The potential for a rivalry between Oma’s Belgian Waffles on a Stick and Berardi’s World Famous French Fries is there, yet, the two mobile businesses seem to work together.
Ron Upton and his wife Marie run Oma’s Belgian Waffles and Cafe in Greenwich, which is where the idea for a food truck was born.
“We actually bought the trailer (truck) from its previous owner and then held it in the parking lot of our restaurant,” Upton said.
“I told my wife she needed to do something with her waffle recipes. … I mean … they’re amazing.”
Maria was born in Spain. She then moved to Houthalen, Limburg, Belgium when she was 3 years old. The two met several years later when Ron Upton was stationed there with the U.S. Air Force.
“The best souvenir I ever got,” he said with a smile. “And 32 years later we’re here.”
After their restaurant developed from serving mainly crepes and Belgian waffles, to a café with artisanal coffee drinks, Upton said they expanded due to a demand for their food.
Soon after that, the owners of Berardi’s reached out to Upton about an available lot.
“We know each other anyway. … So when they said, ‘Hey, why don’t you come over here and use our lot?’ I thought, ‘All right, let’s do it.’”
On just the other side of a small building in the same lot is Berardi’s Famous French Fries. Contributing to the two trucks’ amicable relationship is the fact that Berardi’s specializes in lunch.
Known for their “world famous” fries and Philly cheese steaks, Berardi’s has been in business since 1939. It was a boardwalk staple at Cedar Point from 1942 through 1978.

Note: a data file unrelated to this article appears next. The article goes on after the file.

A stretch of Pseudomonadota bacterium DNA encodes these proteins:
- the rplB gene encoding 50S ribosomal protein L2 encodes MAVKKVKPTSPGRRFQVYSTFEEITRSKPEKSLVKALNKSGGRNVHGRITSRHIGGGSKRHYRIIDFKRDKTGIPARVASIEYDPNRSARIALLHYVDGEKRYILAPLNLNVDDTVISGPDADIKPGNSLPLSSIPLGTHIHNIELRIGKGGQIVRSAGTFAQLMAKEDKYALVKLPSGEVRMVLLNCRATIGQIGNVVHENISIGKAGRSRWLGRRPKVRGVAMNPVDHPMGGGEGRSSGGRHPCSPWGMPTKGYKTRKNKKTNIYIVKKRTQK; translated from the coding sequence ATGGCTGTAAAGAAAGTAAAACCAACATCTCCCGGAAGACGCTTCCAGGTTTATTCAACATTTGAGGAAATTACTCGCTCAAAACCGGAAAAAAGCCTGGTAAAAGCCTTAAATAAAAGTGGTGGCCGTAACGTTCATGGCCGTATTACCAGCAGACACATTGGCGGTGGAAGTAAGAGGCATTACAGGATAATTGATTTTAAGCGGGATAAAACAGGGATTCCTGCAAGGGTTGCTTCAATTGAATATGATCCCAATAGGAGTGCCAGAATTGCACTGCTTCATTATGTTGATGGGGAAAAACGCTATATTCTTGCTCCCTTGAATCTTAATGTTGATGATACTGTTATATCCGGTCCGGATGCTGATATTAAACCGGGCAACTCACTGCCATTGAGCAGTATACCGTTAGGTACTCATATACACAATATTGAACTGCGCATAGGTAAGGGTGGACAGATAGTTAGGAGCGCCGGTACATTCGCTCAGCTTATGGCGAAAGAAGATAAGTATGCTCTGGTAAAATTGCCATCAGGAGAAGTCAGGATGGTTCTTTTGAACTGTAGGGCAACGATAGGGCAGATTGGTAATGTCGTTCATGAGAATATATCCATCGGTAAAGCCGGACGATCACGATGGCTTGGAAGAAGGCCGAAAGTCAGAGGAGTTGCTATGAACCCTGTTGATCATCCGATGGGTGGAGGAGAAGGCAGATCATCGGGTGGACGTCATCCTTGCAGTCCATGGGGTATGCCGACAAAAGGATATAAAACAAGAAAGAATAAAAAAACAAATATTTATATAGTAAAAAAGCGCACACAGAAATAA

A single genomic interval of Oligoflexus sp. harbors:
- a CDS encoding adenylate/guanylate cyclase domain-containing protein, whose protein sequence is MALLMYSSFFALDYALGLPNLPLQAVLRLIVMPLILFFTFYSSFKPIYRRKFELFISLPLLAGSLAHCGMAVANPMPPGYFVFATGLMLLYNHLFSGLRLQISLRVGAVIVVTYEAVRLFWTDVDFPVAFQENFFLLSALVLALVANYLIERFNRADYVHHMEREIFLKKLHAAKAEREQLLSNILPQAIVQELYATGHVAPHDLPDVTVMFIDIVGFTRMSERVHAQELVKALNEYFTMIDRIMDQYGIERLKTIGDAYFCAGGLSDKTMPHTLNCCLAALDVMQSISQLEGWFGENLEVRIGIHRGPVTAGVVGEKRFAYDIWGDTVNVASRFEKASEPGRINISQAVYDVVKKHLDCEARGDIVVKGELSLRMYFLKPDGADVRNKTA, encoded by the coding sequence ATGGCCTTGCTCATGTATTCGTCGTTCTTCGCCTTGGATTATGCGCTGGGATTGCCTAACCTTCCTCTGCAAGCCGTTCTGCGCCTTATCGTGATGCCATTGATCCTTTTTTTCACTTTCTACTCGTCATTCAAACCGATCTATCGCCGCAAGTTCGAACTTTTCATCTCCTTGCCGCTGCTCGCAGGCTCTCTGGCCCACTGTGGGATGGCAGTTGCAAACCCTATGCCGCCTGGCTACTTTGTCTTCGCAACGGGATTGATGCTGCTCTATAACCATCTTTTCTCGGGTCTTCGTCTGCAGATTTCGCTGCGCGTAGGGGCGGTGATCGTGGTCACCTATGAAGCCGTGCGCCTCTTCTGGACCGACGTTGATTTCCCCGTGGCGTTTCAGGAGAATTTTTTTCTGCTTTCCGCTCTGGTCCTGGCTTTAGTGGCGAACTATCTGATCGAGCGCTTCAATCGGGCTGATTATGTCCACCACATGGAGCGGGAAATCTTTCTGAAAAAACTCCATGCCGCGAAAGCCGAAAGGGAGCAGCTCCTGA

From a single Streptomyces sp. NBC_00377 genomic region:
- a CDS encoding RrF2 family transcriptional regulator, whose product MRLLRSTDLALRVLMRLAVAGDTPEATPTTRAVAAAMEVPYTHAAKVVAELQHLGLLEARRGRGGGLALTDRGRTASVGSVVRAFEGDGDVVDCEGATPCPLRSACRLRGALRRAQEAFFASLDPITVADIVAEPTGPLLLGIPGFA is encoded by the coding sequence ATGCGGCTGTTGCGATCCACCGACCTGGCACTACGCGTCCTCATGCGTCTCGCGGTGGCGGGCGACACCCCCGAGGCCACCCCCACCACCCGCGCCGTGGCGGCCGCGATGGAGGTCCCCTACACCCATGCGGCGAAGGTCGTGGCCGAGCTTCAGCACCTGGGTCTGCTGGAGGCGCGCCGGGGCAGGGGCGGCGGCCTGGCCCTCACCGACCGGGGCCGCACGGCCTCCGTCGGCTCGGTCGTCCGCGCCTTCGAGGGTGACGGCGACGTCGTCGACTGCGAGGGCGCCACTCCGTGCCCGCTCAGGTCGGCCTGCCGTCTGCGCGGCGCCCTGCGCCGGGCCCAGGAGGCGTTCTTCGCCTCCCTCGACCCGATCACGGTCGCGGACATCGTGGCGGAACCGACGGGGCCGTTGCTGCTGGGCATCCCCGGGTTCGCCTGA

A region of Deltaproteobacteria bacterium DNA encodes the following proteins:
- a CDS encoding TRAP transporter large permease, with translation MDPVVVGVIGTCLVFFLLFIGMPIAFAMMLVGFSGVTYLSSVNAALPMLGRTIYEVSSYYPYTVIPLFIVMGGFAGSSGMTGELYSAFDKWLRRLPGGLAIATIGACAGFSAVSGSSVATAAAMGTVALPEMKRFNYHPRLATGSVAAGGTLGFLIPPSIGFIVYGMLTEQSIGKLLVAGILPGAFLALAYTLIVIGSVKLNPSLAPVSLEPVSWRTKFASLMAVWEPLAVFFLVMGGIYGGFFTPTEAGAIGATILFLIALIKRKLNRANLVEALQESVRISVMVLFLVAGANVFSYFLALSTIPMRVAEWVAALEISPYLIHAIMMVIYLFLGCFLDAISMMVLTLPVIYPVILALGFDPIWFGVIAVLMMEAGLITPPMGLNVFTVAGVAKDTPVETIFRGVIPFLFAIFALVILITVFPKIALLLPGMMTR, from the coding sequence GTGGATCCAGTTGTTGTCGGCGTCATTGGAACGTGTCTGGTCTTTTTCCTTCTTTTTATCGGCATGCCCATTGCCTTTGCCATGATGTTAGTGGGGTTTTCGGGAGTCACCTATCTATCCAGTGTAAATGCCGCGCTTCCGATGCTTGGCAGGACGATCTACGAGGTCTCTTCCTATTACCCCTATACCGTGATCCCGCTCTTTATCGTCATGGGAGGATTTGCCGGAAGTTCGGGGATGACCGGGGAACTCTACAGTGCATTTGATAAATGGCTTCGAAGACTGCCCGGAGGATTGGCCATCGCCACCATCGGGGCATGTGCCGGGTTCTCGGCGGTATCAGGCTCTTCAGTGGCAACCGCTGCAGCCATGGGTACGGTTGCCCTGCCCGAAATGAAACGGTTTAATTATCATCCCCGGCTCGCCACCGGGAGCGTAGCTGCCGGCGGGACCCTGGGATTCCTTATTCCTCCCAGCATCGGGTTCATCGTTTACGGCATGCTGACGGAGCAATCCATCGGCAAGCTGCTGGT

Tiffany Striker, the truck’s manager of more than eight years, was enthusiastic about her workplace.
“Our boss,” Striker said of Dan Leber, “is actually the grandson of Berardi’s founder.”
Following the closing down of one of the Berardi family restaurants, the parking lot became the home of the food truck/trailer that has since been operating throughout Huron and Erie counties for five years.
When asked what she enjoyed about working the truck, Striker described “a laid back” atmosphere and dedicated customers.
“It’s so laid back here. Honestly, everyone is great,” she said. “We have amazing, amazing customers. They’re understanding that this (Berardi’s truck) isn’t ‘fast food’ and that it takes a little while to make.”
Referring to Berardi’s start at Cedar Point, Striker said being known for their “world famous” fries at the park introduced a lot of international fans.
“People from all over came to Cedar Point, they would eat Berardi’s (and) then go home. But they remembered how good it was and kept coming back; that's how we’re ‘world famous,’ you know? We’re all over the place,” she said with laugh.
Customers have come to Berardi’s from as far as Florida and Alaska.
“We have a customer (who) drives from Cleveland at least twice a week for Berardi’s,” Striker said.